The “blazing furnace” campaign, which has been ongoing under Trong’s leadership since 2016, has cut a wide swath through the upper ranks of the party and government. Phuc and Truong, the past two presidents, are among the four members of the CPV Politburo, Vietnam’s highest decision-making body, who have stepped down since the beginning of the campaign. The other high-profile “victims” include a deputy prime minister, two ministers, more than 10 provincial leaders, and literally hundreds of officials at lower levels of government.

The resignation of a president is rare enough. But as Mike Tatarski noted in his newsletter Vietnam Weekly of the canceled Dutch royal visit, it is also rare for the CPV to allow its internal ructions to impact the country’s foreign relations. He quoted Nguyen Khac Giang, also of the ISEAS-Yusof Ishak Institute, as saying that the incident “underscores the swift and dramatic nature of Thuong’s fall.”

Given the opacity of Vietnamese politics, there is bound to be all manner of speculation about the reasons as to why Thuong was appointed in the first place, and the timing of his defenestration. But it is hard not to view this as both a setback and an embarrassment for Trong, who has staked his reputation on cleansing the party of corruption.

At the time of his appointment in March of last year, some observers viewed Thuong as a “trusted member of Secretary General Trong’s inner circle,” as Carl Thayer of the Australian Defense Force Academy in Canberra, a leading authority on Vietnamese politics, described him, and even as a possible successor to the aging party leader.

For Vietnam to lose one president to corruption is one thing. For his carefully chosen successor to also be deemed guilty of abuses of power suggests that few Vietnamese officials can boast a fully “clean” reputation. This brings us back to the question of whether Trong can succeed in burning away the corrupt elements of the party-state and tempering an upright core that can regain the public’s trust.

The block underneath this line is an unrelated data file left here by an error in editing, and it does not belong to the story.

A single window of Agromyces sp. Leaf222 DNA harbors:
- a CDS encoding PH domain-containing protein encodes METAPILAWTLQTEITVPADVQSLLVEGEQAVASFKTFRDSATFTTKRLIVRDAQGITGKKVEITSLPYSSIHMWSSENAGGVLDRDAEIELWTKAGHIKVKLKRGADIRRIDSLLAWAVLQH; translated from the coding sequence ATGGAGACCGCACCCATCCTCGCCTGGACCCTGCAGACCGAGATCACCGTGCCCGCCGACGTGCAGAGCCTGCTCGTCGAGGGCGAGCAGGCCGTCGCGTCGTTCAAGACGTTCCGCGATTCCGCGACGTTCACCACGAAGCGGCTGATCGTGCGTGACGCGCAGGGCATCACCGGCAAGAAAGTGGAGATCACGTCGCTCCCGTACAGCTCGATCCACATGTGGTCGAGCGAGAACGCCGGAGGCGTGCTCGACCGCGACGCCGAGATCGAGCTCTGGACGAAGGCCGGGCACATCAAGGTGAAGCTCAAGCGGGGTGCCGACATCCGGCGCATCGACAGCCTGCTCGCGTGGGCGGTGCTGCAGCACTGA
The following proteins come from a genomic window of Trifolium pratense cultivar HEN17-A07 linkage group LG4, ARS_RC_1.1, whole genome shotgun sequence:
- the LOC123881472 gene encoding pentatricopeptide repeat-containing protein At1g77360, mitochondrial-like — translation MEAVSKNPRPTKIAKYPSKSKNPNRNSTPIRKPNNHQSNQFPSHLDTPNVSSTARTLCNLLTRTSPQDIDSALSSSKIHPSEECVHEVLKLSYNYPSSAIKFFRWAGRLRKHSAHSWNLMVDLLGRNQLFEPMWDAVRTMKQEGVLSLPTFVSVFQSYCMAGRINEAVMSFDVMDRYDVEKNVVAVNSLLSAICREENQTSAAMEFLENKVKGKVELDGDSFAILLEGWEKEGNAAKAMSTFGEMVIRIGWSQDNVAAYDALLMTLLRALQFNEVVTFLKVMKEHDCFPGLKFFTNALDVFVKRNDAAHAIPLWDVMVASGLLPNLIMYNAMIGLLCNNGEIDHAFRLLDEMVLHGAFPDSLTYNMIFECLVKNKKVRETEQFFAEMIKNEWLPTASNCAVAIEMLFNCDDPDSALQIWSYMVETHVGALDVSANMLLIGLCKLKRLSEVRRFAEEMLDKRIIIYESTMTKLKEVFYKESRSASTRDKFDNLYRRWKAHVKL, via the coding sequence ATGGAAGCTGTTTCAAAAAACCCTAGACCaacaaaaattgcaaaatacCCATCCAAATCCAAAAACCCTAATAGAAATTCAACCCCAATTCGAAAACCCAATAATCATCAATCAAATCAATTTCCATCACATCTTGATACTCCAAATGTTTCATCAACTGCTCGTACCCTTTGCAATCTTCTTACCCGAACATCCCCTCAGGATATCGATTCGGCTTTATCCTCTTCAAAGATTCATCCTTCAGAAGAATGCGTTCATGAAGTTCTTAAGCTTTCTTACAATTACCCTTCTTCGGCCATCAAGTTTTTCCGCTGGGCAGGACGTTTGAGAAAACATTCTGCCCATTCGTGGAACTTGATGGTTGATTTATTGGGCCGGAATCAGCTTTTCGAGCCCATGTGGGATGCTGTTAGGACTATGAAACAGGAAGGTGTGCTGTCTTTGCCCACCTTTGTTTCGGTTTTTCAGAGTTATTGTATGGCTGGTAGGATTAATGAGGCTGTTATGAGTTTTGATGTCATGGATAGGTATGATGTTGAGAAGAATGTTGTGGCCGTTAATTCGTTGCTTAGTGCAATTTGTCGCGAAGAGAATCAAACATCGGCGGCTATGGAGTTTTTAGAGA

The fact that despite running for eight years the anti-graft campaign continues to unearth record-breaking cases of fraud, there is only one logical conclusion: that corruption in Vietnam is more than a case of a few bad elements; indeed, it is very likely systemic in nature, and inseparable from the CPV’s monopoly on power.

Thuong’s resignation also raises the question about whether Trong can find a successor, given that the 79-year-old, who has struggled with ill health in recent years, will almost certainly step down at the next CPV Congress in 2026.

With Thuong’s “retirement,” the list of possible candidates has now narrowed. Aside from Trong himself, the only candidates eligible are Prime Minister Pham Minh Chinh, National Assembly Chair Vuong Dinh Hue, Truong Thi Mai, the standing member of the CPV Secretariat, and To Lam, the minister of public security. Of these, Hiep judged that Mai and Lam were the most likely options – and both were also apparently in the running for the post after Phuc’s resignation last year.

“Even after the new president is elected, political infighting will likely persist until 2026 unless a clear succession plan for Trong is announced,” he wrote. “In the meantime, investors and Vietnam’s partners will have to live with the country’s new political realities.”